Make sure face detection is turned off. If it is on in matrix metering mode and you use matrix metering mode turn it off there. There are a few things that slow down the focusing system and write speed to camera such as having high ISO noise reduction on so turn those off as well. All these alterations can be stored in a custom settings bank when you are finished so you can move away from them later if you wish.
If you are shooting with a VR lens and can keep the shutter speed above the focal length by a factor of two or more, turn VR off. If you find it much harder to pan accurately then leave it on but slightly better results can be had when it is off and you can pan accurately.
Each time you increase the amount of focus assist points you slow down the AF slightly as I said earlier. So in theory a single AF point should be faster to react than using 25 which in turn should be more accurate than 72 which in turn would be faster than using 153. This is the point where people will argue I think and a lot will depend on how well an individual can track a subject accurately. This is where people will find one mode better than another and experience / ability, will give different results.
I personally find that for hawks, eagles, peregrines, and similar birds that I can track with reasonable confidence using 25 points dynamic area AF. That is the best working compromise for me. Combined with a relatively slow focus tracking with lock on and blocked shot AF response setting, helps stop the focus from jumping to another point too soon despite whatever Nikon has printed to make me think otherwise. If you can get the center focus point on the birds head and reasonably fill the frame with the subject, (around one fifth to one quarter of a frame) then the focus system will not wander much from that even if you wander off the bird for a very short period.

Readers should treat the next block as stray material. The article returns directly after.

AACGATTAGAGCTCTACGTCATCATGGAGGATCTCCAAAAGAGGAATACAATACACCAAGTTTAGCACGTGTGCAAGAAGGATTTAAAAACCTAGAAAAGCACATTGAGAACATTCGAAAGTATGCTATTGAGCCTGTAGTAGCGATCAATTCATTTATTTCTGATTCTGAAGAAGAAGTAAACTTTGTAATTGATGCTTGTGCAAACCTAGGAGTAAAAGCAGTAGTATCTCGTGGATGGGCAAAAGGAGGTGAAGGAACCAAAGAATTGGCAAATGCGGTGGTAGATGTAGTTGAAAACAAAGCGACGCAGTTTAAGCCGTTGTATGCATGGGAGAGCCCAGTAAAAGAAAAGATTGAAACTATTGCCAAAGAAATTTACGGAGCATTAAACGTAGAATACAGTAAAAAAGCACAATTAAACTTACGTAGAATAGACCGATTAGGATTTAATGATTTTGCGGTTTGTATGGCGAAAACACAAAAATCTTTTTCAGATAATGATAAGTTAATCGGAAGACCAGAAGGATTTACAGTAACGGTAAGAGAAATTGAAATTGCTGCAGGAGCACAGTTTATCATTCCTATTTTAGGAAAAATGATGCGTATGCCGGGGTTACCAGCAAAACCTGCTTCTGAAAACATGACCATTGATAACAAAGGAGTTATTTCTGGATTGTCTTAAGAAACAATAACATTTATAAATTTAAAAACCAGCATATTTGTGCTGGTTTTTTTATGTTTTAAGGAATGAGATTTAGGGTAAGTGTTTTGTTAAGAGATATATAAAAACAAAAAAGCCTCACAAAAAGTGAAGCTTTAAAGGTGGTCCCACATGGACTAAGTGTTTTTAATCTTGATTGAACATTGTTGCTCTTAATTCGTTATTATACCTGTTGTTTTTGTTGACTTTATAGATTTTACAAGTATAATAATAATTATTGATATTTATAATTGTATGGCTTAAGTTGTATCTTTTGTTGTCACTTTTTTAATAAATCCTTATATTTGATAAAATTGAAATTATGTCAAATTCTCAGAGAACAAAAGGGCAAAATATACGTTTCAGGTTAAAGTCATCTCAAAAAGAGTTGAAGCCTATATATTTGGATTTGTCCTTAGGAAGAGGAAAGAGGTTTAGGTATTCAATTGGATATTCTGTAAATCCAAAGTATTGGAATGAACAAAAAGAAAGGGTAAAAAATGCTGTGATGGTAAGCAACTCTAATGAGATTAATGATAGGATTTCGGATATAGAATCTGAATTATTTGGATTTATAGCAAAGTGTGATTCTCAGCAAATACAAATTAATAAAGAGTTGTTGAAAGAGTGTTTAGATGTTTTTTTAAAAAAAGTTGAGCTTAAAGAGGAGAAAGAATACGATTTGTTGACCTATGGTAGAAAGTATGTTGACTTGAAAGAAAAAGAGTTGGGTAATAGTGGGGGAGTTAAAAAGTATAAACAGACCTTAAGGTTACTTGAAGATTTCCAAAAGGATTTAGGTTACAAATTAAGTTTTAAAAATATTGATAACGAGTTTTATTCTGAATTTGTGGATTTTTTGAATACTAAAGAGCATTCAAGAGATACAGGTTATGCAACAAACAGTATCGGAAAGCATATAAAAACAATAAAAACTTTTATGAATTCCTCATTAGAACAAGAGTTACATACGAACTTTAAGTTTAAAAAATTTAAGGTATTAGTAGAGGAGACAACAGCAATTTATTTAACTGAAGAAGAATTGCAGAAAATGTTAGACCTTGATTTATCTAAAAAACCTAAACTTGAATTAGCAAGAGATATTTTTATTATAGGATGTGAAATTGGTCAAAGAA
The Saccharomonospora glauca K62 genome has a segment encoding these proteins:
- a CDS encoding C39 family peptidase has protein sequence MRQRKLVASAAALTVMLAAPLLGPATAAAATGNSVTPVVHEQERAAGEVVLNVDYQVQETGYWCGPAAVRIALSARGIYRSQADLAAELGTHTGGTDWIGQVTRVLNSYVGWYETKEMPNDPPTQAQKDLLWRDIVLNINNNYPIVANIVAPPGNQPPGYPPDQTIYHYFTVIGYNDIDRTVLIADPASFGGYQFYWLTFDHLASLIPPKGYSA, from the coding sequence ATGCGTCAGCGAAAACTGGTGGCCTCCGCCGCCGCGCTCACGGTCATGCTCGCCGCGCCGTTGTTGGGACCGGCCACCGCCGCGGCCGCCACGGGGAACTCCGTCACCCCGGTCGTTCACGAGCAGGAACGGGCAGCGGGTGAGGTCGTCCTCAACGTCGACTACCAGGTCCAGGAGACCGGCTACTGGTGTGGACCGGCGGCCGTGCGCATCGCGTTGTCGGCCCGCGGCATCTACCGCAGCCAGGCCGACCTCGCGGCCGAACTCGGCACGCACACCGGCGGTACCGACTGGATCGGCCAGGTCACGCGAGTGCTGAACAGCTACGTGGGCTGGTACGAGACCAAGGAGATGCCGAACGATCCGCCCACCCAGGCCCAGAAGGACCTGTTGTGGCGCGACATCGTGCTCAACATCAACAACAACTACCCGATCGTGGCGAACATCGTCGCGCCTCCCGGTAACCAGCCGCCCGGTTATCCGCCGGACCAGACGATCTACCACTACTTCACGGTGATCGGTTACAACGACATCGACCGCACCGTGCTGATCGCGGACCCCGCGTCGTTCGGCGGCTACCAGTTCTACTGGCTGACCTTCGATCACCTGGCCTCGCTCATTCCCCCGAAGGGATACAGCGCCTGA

There is a possibility that lenses with different maximum open apertures may also make a difference to performance. I have only used a 70-200mm f2.8 lens for these types of pictures, sometimes with an additional 1.4TC bringing the aperture up to f4 and have found the hit rate of usable images for me to be reasonably high.
I am sure there are more competent birders out there that can do much better than myself and others using different lenses and finding other settings working better than I've suggested.
All I can do is relay my own personal experience and hope it may be of some benefit.
I've just realised the pictures I've added have no exif detail as they are screen grabs showing the selected focus points from Capture NX-D.
Roughly they are.
14 bit RAW uncompressed.
AFC: Dynamic Area AF 25 point. using back button focus, shutter button decoupled.
f2.8 1/2000s 0EV Exp comp. Center weighted metering. ISO 200. VR off. Picture control base Neutral with sharpening at 6, clarity -2, contrast +1
Burst mode at 10fps.